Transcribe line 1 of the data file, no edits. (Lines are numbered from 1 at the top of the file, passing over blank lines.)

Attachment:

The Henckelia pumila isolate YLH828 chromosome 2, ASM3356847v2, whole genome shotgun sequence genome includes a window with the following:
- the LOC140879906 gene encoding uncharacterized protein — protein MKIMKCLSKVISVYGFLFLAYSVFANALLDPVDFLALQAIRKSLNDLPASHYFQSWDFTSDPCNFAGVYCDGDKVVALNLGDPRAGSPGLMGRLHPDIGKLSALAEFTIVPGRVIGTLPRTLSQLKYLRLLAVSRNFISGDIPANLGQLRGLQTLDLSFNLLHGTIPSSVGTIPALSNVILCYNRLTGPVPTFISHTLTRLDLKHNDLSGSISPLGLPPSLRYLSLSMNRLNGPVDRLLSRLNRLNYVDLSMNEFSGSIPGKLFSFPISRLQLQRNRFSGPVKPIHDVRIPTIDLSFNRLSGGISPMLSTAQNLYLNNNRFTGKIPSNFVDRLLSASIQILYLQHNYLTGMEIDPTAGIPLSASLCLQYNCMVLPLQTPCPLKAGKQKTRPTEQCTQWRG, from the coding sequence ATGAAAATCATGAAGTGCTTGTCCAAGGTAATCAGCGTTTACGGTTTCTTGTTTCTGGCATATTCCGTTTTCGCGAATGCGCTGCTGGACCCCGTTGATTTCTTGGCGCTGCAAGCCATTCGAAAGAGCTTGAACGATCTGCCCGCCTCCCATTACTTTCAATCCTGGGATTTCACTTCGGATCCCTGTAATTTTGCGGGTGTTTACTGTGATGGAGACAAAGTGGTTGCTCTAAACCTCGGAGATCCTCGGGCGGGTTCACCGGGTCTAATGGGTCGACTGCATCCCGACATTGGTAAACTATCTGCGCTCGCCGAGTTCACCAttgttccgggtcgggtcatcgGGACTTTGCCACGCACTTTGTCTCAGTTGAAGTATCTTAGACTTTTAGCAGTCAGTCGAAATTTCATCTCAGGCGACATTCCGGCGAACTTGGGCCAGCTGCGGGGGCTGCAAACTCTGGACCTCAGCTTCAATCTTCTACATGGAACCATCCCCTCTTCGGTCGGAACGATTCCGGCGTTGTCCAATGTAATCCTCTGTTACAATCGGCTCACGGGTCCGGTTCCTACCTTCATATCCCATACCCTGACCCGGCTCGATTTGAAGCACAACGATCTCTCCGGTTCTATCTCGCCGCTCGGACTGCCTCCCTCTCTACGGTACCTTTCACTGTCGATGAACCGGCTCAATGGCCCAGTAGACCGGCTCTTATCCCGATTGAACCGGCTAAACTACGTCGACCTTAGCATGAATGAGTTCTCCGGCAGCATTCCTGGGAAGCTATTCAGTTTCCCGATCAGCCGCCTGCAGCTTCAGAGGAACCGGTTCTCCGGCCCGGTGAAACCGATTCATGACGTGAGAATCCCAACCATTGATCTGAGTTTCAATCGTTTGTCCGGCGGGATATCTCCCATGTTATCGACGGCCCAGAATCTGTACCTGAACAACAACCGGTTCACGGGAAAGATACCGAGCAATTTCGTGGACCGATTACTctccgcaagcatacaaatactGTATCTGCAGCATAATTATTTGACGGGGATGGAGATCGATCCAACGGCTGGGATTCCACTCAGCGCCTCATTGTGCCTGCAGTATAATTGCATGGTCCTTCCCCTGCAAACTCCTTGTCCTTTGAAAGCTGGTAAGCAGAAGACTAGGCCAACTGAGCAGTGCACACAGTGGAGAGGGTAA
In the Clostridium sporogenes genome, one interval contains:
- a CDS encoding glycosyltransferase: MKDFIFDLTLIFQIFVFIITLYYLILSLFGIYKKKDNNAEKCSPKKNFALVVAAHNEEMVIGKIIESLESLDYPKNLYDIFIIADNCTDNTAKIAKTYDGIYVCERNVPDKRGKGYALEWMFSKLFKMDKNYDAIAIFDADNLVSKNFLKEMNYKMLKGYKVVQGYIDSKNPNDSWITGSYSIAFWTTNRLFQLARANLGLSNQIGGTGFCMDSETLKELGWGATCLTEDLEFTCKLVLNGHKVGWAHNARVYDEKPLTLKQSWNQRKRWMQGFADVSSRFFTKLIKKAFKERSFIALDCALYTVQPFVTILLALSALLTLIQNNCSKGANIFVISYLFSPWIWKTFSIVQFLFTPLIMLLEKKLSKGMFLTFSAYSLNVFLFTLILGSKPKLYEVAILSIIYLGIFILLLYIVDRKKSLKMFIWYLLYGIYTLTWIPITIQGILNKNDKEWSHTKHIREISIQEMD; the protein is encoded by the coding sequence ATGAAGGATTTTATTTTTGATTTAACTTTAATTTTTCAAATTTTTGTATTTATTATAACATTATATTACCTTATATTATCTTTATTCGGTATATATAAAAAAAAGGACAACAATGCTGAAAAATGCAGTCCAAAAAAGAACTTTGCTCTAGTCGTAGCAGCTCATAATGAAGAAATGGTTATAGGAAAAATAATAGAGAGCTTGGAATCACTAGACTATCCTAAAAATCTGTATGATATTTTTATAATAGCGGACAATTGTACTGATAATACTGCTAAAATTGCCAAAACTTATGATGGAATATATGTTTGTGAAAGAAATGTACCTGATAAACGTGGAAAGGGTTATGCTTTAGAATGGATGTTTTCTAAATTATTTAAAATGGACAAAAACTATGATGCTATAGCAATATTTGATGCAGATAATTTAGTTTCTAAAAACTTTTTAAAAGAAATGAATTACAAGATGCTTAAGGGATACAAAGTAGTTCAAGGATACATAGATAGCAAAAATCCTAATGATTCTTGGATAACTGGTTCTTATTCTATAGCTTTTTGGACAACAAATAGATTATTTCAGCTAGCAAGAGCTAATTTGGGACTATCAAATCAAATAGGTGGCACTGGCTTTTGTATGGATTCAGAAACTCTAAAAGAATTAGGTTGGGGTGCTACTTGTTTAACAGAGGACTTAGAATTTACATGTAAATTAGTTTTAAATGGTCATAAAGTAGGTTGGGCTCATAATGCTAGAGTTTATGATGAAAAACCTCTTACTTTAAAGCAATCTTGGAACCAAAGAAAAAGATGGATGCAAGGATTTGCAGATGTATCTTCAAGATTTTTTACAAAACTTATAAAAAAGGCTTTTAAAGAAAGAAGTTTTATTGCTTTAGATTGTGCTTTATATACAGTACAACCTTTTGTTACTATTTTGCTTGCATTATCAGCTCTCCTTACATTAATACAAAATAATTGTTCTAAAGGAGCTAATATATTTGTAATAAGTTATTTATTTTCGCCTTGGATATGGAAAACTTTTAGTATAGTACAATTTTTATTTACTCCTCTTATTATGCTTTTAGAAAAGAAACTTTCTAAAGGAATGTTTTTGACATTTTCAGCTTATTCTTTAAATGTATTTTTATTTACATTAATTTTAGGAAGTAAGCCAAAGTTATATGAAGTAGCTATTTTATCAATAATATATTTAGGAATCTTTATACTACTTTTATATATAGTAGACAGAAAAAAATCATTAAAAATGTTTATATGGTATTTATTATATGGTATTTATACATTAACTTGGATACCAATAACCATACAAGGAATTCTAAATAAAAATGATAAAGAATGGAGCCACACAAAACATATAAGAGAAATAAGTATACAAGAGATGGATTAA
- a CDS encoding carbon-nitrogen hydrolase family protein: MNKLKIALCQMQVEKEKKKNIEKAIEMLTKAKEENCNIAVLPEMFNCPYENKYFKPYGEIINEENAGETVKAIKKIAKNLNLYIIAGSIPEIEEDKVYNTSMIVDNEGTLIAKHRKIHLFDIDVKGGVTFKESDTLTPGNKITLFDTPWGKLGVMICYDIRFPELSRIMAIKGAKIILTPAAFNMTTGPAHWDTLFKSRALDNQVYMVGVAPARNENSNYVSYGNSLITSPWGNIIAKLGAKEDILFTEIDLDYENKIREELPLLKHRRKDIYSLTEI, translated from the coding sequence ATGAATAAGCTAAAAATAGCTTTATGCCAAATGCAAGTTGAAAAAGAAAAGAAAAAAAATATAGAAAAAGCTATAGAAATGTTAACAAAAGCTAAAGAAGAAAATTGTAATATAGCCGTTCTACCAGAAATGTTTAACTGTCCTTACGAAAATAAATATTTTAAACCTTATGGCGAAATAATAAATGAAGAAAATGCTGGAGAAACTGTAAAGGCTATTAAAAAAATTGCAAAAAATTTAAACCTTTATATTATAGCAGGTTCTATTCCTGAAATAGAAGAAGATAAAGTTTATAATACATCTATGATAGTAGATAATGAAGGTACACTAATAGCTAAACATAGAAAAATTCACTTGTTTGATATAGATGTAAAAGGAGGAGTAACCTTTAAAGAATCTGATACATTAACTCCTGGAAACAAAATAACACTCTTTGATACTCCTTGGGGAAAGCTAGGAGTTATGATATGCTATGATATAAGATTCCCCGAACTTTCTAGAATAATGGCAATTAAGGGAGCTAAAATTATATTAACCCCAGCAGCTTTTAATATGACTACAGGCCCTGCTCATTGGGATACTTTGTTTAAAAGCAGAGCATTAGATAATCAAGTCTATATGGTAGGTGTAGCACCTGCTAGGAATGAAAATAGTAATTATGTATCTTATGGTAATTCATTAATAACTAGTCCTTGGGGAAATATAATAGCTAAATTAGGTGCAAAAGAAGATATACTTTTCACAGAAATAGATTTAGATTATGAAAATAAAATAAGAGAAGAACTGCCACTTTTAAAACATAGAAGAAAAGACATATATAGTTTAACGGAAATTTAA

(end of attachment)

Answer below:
The Henckelia pumila isolate YLH828 chromosome 2, ASM3356847v2, whole genome shotgun sequence genome includes a window with the following: